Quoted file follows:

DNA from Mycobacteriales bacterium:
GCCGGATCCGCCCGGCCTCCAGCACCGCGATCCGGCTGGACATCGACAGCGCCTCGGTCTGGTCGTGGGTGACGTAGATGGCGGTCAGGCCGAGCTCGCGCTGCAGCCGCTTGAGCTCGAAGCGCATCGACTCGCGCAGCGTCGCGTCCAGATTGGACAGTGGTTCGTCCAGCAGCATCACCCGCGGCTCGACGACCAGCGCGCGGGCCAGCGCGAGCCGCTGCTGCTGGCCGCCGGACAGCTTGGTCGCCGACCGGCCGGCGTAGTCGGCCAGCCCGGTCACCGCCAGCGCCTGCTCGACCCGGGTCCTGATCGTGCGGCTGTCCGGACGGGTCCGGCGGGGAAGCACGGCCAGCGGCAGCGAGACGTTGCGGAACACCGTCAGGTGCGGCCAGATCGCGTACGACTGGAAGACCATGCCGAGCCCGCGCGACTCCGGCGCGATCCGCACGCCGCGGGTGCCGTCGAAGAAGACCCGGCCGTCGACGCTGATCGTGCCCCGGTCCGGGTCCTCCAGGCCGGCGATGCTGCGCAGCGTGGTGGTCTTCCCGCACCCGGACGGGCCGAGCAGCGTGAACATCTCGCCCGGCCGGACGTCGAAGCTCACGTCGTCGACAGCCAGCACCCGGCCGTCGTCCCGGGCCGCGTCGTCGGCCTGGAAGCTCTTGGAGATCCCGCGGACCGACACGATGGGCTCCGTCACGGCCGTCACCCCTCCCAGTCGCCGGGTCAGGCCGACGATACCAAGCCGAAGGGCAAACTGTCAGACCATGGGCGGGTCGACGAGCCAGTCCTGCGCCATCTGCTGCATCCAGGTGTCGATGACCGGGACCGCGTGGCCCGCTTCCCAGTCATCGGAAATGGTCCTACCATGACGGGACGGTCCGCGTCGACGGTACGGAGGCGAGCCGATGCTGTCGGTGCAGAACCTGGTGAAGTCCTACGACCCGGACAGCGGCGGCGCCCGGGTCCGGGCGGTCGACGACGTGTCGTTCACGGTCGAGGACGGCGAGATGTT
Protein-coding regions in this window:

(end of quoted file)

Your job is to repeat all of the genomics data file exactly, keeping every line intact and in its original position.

DNA from Mycobacteriales bacterium:
GCCGGATCCGCCCGGCCTCCAGCACCGCGATCCGGCTGGACATCGACAGCGCCTCGGTCTGGTCGTGGGTGACGTAGATGGCGGTCAGGCCGAGCTCGCGCTGCAGCCGCTTGAGCTCGAAGCGCATCGACTCGCGCAGCGTCGCGTCCAGATTGGACAGTGGTTCGTCCAGCAGCATCACCCGCGGCTCGACGACCAGCGCGCGGGCCAGCGCGAGCCGCTGCTGCTGGCCGCCGGACAGCTTGGTCGCCGACCGGCCGGCGTAGTCGGCCAGCCCGGTCACCGCCAGCGCCTGCTCGACCCGGGTCCTGATCGTGCGGCTGTCCGGACGGGTCCGGCGGGGAAGCACGGCCAGCGGCAGCGAGACGTTGCGGAACACCGTCAGGTGCGGCCAGATCGCGTACGACTGGAAGACCATGCCGAGCCCGCGCGACTCCGGCGCGATCCGCACGCCGCGGGTGCCGTCGAAGAAGACCCGGCCGTCGACGCTGATCGTGCCCCGGTCCGGGTCCTCCAGGCCGGCGATGCTGCGCAGCGTGGTGGTCTTCCCGCACCCGGACGGGCCGAGCAGCGTGAACATCTCGCCCGGCCGGACGTCGAAGCTCACGTCGTCGACAGCCAGCACCCGGCCGTCGTCCCGGGCCGCGTCGTCGGCCTGGAAGCTCTTGGAGATCCCGCGGACCGACACGATGGGCTCCGTCACGGCCGTCACCCCTCCCAGTCGCCGGGTCAGGCCGACGATACCAAGCCGAAGGGCAAACTGTCAGACCATGGGCGGGTCGACGAGCCAGTCCTGCGCCATCTGCTGCATCCAGGTGTCGATGACCGGGACCGCGTGGCCCGCTTCCCAGTCATCGGAAATGGTCCTACCATGACGGGACGGTCCGCGTCGACGGTACGGAGGCGAGCCGATGCTGTCGGTGCAGAACCTGGTGAAGTCCTACGACCCGGACAGCGGCGGCGCCCGGGTCCGGGCGGTCGACGACGTGTCGTTCACGGTCGAGGACGGCGAGATGTT
Protein-coding regions in this window: